I'm probably missing something, but why can't SpaceX use the upcoming Falcon Heavy test flight to also test a Dragon 2 on a cis-lunar flight and re-entry? They would then have cleared one of the main hurdles to the tourist flight - a hell of an adventure holiday btw!

Galileo7: 03/04/2017 08:39 CST

When I first heard the announcement, the timeline seemed overly ambitious to me. Now that I read that there won't be a high-speed re-entry test of the crewed capsule first, and that they're still wanting to fuel the manned vehicle on the pad, well...maybe some are willing to take on that level of risk, but I sure wouldn't! Just seems foolhardy to this ol' aerospace engineer.

dannyR: 03/04/2017 10:02 CST

Nicely reasoned argument. I have learned that is enough to simply write that Musk will not meet this deadline to provoke at least one angry response. On one point I think he has already answered the re-entry velocity problem and is confident the vehicle is quite robust for that. That said, I object to the final concessive tone and matter. The future of the booster-phase is in air-breathers. Rocketry is for the upper stages. Musk's gee-whiz success is like making the most advanced square-wheel design, albeit with a certain retro-Buck-Rogers appeal: lands on its tail, holy cow, right outa the comic books and stuff! Finally, and this is the cold water: nobody is going to Mars or even orbit Mars. By the time that is remotely possible, it will be done by AI and robots. The advantages in weight, speed, safety, financial return (where applicable), make this inevitable. We ain't going anywhere; China probably won't even send people to the moon. They’re practical, and that isn’t practical.

humblejunkie: 03/05/2017 11:32 CST

I hope to put the bathtub curb into perspective with these new technological delays. these are ambitious goals set by an ambitious person who has triumphed over the odds before, even if just barely. I agree the odds are they are wrong about the scheduled launch dates due to the wall of obstacles that lie before them. I also agree with the statement that in order to achieve daunting goals, aim high. with the ambitious mood set i also hope these stories are reaching the ears of future brilliant minds, and inspire them. thanks for the read.

Galileo7 : 03/05/2017 01:24 CST

You wouldn't want to take on the risk of being on a rocket when fueled... would you take on the risk of going into a rocket with no launch escape system? Because that's what NASA did for decades. Dragon has a launch escape system that should be able to withstand a pad failure. I'd much rather be on the latter than the former. Where did you read that there won't be a high-speed reentry test?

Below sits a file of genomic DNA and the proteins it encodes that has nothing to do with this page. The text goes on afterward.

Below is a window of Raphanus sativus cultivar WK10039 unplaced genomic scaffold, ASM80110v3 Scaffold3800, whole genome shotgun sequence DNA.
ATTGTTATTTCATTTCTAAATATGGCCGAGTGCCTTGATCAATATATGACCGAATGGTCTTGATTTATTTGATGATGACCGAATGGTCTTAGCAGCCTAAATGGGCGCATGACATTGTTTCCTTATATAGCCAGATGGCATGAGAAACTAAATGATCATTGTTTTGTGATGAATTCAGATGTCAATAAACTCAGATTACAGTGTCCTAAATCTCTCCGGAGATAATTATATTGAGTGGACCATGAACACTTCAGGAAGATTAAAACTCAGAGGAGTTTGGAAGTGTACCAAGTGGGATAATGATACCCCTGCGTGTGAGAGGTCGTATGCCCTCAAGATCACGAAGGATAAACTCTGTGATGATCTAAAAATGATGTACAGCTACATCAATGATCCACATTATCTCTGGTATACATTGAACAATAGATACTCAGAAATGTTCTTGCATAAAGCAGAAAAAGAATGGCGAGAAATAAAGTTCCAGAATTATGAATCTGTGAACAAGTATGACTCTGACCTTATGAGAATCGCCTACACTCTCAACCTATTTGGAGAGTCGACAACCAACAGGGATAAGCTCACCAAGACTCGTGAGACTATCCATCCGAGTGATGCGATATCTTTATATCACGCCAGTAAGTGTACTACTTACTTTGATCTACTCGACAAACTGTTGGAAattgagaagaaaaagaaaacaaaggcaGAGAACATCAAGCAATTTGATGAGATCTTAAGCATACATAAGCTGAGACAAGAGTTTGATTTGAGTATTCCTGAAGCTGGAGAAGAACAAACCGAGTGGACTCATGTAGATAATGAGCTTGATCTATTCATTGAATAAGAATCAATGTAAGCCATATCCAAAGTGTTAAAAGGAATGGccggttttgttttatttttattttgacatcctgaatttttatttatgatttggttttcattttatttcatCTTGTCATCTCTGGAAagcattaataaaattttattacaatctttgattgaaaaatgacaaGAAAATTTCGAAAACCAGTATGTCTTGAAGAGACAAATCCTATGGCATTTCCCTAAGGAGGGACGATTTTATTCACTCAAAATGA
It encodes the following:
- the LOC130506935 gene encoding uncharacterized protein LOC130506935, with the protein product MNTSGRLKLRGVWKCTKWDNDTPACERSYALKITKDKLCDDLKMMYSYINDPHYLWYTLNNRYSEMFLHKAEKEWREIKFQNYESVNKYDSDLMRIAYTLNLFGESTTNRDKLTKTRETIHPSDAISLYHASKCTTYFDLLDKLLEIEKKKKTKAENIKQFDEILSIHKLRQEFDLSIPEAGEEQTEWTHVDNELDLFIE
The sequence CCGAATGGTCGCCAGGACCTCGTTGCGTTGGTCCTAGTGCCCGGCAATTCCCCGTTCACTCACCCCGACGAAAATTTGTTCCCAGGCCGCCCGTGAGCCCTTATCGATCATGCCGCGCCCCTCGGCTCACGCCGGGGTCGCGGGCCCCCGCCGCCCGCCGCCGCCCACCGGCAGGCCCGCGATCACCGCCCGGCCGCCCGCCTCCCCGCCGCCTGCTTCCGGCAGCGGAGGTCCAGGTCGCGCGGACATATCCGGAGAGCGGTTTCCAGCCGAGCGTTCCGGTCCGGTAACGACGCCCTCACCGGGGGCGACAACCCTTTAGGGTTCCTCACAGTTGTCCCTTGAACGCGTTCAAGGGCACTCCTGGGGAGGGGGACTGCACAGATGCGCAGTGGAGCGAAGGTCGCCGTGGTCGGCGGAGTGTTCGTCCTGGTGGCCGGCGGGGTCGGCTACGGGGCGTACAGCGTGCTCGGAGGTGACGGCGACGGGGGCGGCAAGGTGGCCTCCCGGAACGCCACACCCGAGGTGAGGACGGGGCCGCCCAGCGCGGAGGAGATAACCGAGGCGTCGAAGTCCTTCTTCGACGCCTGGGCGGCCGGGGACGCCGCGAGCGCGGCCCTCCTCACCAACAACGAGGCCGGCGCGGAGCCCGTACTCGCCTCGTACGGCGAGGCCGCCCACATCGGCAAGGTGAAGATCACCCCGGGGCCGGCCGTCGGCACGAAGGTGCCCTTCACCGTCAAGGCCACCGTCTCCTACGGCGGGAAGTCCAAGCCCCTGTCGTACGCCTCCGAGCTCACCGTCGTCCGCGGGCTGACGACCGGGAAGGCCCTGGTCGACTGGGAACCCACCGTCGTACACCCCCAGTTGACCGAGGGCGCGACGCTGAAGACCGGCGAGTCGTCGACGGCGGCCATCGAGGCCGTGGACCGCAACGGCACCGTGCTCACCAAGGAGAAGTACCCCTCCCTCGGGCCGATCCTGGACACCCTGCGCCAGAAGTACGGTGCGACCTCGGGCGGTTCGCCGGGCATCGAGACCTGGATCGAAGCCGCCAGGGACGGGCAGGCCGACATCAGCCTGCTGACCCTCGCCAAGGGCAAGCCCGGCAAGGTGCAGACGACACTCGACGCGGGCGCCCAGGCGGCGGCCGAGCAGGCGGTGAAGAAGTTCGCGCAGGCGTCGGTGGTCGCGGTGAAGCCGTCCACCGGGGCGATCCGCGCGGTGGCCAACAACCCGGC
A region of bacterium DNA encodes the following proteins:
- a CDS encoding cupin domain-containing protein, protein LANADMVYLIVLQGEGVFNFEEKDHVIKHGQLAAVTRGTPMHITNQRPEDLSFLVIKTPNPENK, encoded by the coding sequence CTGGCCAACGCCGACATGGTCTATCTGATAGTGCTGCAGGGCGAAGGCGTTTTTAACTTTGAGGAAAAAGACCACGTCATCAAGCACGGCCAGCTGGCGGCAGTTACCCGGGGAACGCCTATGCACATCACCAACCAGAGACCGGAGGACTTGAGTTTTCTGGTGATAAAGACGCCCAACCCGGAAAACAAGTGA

cpushack: 03/05/2017 05:43 CST

"The Falcon Heavy will be the most powerful rocket operating since the Saturn V, which debuted during Apollo 4 in November 1967" Actually the Energia was more powerful then the FH, though it did only have 2 flights.

Karen: 03/05/2017 07:39 CST

@cpushack: Energia/Buran's LEO payload was 30 tonnes. Energia the booster could launch 100 tonnes, but not to orbit. For example, the Polyus orbital battlestation was 80 tonnes, but a good chunk of that weight was the rocket designed to get it the rest of the way to orbit.

Stephen: 03/07/2017 05:52 CST

@Red: “I believe SpaceX is going to beat NASA to BOTH Luna and Mars” Um, NASA has already put people around and on the Moon. It first landed there in July 1969. SpaceX can’t beat what has already been done! As for Mars, only time will tell. @Red: “Ambitious goals often are harder to achieve than expected.” If goals are harder to reach ”than expected” then either somebody hasn’t done their homework properly or those goals were never realistic in the first place. @Red: “SpaceX has the advantage of thinking ahead and remaining more focused compared to NASA, which sadly is perpetually bogged down to politics.” NASA has put people on the Moon, has put in orbit two space stations around Earth, and has sent unmanned robotic spacecraft around or past every planet in the solar system (including Pluto). Just what exactly has SpaceX done? How many astronauts has SpaceX put into Earth orbit, let alone sent anywhere else? As for that “thinking ahead and remaining more focused” claim, says who? SpaceX is like a closed book. Who knows what they think about, let alone how they think. All we have to go on are press releases.

Paul_Wi11iams: 03/07/2017 06:55 CST